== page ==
Among other fascinating aspects of Noah’s story (which you can read about in Genesis 6-10), God makes a covenant with Noah when the flood is over. For his part God promises among other things never to destroy the world by flood again, something the people of Louisiana and the Gulf Coast may have questioned for a couple days. He also promises the world will always run according to regular, predictable patterns. Night will follow day and in turn give way to day to be followed by night etc. etc. Seasons will move along in predictable order. Spring will lead to summer, summer will give birth to hurricane season which will peak September 9-10 and gradually give way to fall which will ….
Begin this Wednesday at at 3:21 pm. Like clockwork. God promised, and as far as I know that promise has not been rescinded.
No guesswork in the clockwork
A lifetime ago I used to play acoustic guitar a bit and lead music for various groups. A song I loved to play is Michael Martin Murphey’s “Carolina in the Pines.” On the off chance you’re not familiar with Michael Martin Murphey (“Wildfire;” “What’s Forever For?” “Still Taking Chances”) you can easily look him up. Here is the middle verse of “Carolina in the Pines”:
There’s a new moon on the fourteenth
First quarter, the twenty first
And the full moon in the last week
Brings a fullness to this earth
There’s no guesswork in the clockwork
Of the world’s heart or mine
There are nights I only feel right
With Carolina in the pines
I know it may be hard for our friends along the Gulf coast to accept right now, and I do not say this glibly, but the earth is working according to a divinely ordained pattern. We may not understand it, and we sure don’t have to like it, but it is good to know we don’t live on an abandoned planet hurtling aimlessly through space, but on an ordained one where even hurricanes serve some higher purpose.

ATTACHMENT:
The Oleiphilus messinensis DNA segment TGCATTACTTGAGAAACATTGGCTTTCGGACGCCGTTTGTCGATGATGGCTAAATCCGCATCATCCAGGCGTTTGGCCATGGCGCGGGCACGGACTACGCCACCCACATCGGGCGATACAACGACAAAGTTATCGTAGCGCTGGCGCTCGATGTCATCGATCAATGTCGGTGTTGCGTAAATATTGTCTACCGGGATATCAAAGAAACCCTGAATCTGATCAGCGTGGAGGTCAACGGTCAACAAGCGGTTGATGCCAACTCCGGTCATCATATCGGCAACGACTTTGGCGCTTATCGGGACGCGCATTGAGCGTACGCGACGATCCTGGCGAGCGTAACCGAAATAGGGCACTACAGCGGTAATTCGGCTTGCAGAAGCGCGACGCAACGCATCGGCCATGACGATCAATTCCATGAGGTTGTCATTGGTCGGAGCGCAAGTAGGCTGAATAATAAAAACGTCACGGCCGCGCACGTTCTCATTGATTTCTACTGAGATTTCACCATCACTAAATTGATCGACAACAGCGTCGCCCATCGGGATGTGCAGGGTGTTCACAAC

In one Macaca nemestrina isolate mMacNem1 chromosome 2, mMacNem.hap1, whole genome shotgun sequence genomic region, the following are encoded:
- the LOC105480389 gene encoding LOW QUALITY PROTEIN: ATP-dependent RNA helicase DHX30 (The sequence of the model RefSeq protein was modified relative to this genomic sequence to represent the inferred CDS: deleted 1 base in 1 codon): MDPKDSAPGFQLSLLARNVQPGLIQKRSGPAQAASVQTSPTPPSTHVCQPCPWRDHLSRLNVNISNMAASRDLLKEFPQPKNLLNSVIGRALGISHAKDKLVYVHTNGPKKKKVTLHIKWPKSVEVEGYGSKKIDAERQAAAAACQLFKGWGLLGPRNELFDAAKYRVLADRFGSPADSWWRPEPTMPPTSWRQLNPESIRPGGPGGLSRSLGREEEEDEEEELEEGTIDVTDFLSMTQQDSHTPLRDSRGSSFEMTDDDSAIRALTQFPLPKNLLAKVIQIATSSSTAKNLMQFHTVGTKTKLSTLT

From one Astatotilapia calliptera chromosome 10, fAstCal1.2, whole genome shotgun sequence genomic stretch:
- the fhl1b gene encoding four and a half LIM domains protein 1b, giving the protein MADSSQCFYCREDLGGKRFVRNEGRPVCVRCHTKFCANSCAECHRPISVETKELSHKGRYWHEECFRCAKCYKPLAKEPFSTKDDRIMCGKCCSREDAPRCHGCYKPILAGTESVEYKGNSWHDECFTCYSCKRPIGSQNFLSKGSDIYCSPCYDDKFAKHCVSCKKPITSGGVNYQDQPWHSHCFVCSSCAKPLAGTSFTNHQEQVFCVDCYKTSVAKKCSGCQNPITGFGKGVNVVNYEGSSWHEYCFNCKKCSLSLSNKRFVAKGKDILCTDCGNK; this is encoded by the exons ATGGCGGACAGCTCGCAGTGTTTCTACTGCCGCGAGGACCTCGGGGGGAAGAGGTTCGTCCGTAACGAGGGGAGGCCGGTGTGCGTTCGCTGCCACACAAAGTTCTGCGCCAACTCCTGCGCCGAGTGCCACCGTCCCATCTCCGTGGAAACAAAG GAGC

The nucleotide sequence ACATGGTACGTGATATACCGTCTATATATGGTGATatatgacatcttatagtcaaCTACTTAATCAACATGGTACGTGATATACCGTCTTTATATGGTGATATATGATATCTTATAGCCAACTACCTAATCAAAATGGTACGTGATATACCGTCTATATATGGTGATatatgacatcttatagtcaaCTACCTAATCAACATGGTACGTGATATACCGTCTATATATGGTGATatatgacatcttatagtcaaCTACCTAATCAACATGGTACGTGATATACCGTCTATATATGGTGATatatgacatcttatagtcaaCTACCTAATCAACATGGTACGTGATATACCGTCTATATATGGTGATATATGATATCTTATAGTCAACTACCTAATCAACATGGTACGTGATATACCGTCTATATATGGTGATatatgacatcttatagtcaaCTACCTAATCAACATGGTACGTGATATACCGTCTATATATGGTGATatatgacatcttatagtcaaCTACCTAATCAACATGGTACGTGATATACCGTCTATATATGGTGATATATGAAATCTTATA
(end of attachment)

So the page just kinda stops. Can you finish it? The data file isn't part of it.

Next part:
Just as we do.
Happy fall, everyone. Right on time.
*Hat tip to Jimmy Buffet for that line.
Bonus information: The equinox has been a day of celebration for various cultures since ancient times. Here are a few of the more notable sites that were built with the spring and fall equinoxes in mind – one I have visited a few times, and four more I’d love to see but probably won’t:
- In Chichen Itza, Yucatan Peninsula, Mexico, the Mayans built a giant pyramid called El Castillo. On the equinoxes, the light pattern looks like a snake. Mayans called this day “the return of the Sun serpent.” This is the one I’ve visited, and it is really magnificent.
- At Machu Picchu, Peru, an ancient stone monument called Intihuatana, which means “Hitching Post of the Sun” – ain’t that cool? – serves as a solar clock to mark the equinoxes and solstices.
- In England, Stonehenge was built with the equinoxes and solstices in mind.
- At Newgrange, Ireland, around 3200 B.C. ancient people (possibly some of my ancestors, although you can’t prove it so don’t try) built a huge mound of dirt and surrounded it with stones. For five days around the winter solstice, at dawn a beam of sunlight illuminates a small room inside the mound for 17 minutes. The room holds only 20 people at a time, so every year, thousands enter a lottery in hope of being one of the hundred people allowed to enter.
- At the Great Sphinx and Pyramid of Khafre in Egypt, a peculiar phenomenon occurs on the equinoxes. If you stand directly in front of the Sphinx (facing it) at sunset on the date of either equinox, as the sun nears the horizon, you’ll see it settle directly onto the Sphinx’s right shoulder. At this angle, the sun also sits at the southern corner of the Pyramid of Khafre, located behind the Sphinx. Cannot confirm whether or not Indiana Jones used this information when he was searching for the Ark of the Covenant.
Drawn from numerous sources, primarily https://www.almanac.com/content/ancient-sites-aligned-solstice-and-equinox.